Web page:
Action-Outcome Knowledge Dissociates From Behavior in Obsessive-Compulsive Disorder Following Contingency Degradation

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Abstract

Background: In obsessive-compulsive disorder (OCD), actions persist despite being inappropriate to the situation and without relationship to the overall goal. Dysfunctional beliefs have traditionally been postulated to underlie this condition. More recently, OCD has been characterized in terms of an imbalance between the goal-directed and the habit systems. To test these competing hypotheses, we used a novel experimental task designed to test subjective action-outcome knowledge of the effectiveness of actions (i.e., instrumental contingency), together with the balance between goal-directed and habitual responding. Methods: Twenty-seven patients with OCD and 27 healthy control subjects were tested on a novel task involving the degradation of an action-outcome contingency. Sensitivity to instrumental contingency and the extent to which explicitly reported action-outcome knowledge guided behavior were probed by measuring response rate and subjectively reported judgments. Results: Patients with OCD responded more than healthy control subjects in situations in which an action was less causally related to obtaining an outcome. However, patients showed intact explicit action-outcome knowledge, as assessed by self-report. In patients, the relationship between causality judgment and responding was altered; therefore, their actions were dissociated from explicit action-outcome knowledge. Conclusions: These findings indicate reduced sensitivity to instrumental contingency in OCD, reinforcing the notion of a deficient goal-directed system in this disorder. By showing a dissociation between subjectively reported action-outcome knowledge and behavior, the data provide experimental evidence for the ego-dystonic nature of OCD.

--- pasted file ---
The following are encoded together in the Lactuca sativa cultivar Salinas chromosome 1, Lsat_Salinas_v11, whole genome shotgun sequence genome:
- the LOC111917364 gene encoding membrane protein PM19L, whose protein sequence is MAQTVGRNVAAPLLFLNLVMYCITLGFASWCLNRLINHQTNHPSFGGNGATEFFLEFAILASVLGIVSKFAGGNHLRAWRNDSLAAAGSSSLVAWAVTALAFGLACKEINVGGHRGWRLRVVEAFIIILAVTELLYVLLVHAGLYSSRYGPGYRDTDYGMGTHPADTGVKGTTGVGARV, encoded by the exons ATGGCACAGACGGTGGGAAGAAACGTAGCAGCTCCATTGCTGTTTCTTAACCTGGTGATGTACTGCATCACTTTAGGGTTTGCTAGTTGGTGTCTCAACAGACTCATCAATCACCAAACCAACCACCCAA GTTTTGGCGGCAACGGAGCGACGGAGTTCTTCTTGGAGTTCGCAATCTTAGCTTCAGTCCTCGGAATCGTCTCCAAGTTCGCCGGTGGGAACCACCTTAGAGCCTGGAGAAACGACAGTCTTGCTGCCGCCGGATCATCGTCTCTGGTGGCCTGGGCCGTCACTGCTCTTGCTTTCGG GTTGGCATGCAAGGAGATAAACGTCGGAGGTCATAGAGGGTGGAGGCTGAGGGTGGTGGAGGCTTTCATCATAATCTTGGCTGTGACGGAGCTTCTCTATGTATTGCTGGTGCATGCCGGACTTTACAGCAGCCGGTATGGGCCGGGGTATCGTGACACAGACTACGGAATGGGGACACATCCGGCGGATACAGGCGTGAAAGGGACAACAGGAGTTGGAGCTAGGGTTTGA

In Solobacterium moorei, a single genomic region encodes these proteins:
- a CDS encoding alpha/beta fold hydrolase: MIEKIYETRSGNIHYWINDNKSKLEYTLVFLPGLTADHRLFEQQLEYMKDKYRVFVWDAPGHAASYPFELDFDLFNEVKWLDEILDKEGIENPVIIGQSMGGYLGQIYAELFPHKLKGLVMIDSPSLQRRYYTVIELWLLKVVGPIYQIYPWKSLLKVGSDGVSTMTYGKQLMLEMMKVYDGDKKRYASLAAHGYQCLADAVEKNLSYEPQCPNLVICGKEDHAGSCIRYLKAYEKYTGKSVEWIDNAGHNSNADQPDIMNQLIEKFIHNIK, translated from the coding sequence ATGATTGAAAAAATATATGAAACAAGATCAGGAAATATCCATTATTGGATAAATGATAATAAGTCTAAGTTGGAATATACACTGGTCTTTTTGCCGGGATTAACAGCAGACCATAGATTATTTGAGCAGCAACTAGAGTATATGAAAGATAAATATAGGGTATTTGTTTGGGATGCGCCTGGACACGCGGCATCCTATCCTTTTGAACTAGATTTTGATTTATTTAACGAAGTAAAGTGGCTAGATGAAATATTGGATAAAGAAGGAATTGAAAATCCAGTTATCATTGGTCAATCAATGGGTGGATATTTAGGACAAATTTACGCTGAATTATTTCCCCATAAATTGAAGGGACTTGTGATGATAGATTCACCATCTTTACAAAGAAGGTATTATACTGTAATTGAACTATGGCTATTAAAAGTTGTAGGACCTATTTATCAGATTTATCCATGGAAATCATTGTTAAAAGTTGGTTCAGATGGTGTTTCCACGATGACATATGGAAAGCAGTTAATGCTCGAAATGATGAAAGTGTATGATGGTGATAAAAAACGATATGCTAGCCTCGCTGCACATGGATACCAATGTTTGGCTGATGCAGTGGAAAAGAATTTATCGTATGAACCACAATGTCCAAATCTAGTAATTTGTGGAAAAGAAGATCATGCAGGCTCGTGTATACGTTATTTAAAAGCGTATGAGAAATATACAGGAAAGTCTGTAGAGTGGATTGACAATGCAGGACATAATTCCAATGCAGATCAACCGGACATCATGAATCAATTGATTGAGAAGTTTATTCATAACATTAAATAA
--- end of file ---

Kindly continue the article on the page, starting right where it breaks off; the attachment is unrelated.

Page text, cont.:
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Vaghi, M. M., Cardinal, R. N., Apergis-Schoute, A. M., Fineberg, N. A., Sule, A., & Robbins, T. W. (2019). Action-Outcome Knowledge Dissociates From Behavior in Obsessive-Compulsive Disorder Following Contingency Degradation. Biological Psychiatry: Cognitive Neuroscience and Neuroimaging, 4(2), 200–209. https://doi.org/10.1016/j.bpsc.2018.09.014

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